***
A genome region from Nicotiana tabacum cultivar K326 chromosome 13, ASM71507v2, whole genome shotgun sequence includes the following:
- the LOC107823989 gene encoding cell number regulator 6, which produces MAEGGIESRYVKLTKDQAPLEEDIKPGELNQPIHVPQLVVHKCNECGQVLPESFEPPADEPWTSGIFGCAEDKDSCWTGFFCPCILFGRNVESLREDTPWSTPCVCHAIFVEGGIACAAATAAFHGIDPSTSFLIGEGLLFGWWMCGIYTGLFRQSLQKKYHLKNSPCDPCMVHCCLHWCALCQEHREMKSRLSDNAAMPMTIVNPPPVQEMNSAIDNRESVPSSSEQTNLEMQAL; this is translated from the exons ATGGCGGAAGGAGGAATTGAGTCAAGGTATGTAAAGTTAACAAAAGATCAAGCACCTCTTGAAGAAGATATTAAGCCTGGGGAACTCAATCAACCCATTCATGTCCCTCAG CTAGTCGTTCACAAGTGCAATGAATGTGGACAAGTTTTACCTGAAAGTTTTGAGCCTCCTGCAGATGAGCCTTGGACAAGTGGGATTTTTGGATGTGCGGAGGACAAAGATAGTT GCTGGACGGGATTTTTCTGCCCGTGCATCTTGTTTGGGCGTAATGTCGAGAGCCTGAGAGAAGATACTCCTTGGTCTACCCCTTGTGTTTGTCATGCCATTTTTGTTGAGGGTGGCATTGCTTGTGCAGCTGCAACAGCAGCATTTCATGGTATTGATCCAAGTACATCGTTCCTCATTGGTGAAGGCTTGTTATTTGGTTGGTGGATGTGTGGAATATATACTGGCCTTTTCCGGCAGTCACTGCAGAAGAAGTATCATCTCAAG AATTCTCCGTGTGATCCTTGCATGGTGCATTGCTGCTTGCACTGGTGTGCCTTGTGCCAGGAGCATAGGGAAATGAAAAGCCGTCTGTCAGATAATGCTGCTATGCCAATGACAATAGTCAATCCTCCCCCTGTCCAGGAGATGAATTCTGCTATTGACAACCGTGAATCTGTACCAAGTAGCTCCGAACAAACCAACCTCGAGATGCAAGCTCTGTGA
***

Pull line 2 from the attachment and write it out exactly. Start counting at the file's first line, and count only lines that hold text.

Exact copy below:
- the LOC107823989 gene encoding cell number regulator 6, which produces MAEGGIESRYVKLTKDQAPLEEDIKPGELNQPIHVPQLVVHKCNECGQVLPESFEPPADEPWTSGIFGCAEDKDSCWTGFFCPCILFGRNVESLREDTPWSTPCVCHAIFVEGGIACAAATAAFHGIDPSTSFLIGEGLLFGWWMCGIYTGLFRQSLQKKYHLKNSPCDPCMVHCCLHWCALCQEHREMKSRLSDNAAMPMTIVNPPPVQEMNSAIDNRESVPSSSEQTNLEMQAL; this is translated from the exons ATGGCGGAAGGAGGAATTGAGTCAAGGTATGTAAAGTTAACAAAAGATCAAGCACCTCTTGAAGAAGATATTAAGCCTGGGGAACTCAATCAACCCATTCATGTCCCTCAG CTAGTCGTTCACAAGTGCAATGAATGTGGACAAGTTTTACCTGAAAGTTTTGAGCCTCCTGCAGATGAGCCTTGGACAAGTGGGATTTTTGGATGTGCGGAGGACAAAGATAGTT GCTGGACGGGATTTTTCTGCCCGTGCATCTTGTTTGGGCGTAATGTCGAGAGCCTGAGAGAAGATACTCCTTGGTCTACCCCTTGTGTTTGTCATGCCATTTTTGTTGAGGGTGGCATTGCTTGTGCAGCTGCAACAGCAGCATTTCATGGTATTGATCCAAGTACATCGTTCCTCATTGGTGAAGGCTTGTTATTTGGTTGGTGGATGTGTGGAATATATACTGGCCTTTTCCGGCAGTCACTGCAGAAGAAGTATCATCTCAAG AATTCTCCGTGTGATCCTTGCATGGTGCATTGCTGCTTGCACTGGTGTGCCTTGTGCCAGGAGCATAGGGAAATGAAAAGCCGTCTGTCAGATAATGCTGCTATGCCAATGACAATAGTCAATCCTCCCCCTGTCCAGGAGATGAATTCTGCTATTGACAACCGTGAATCTGTACCAAGTAGCTCCGAACAAACCAACCTCGAGATGCAAGCTCTGTGA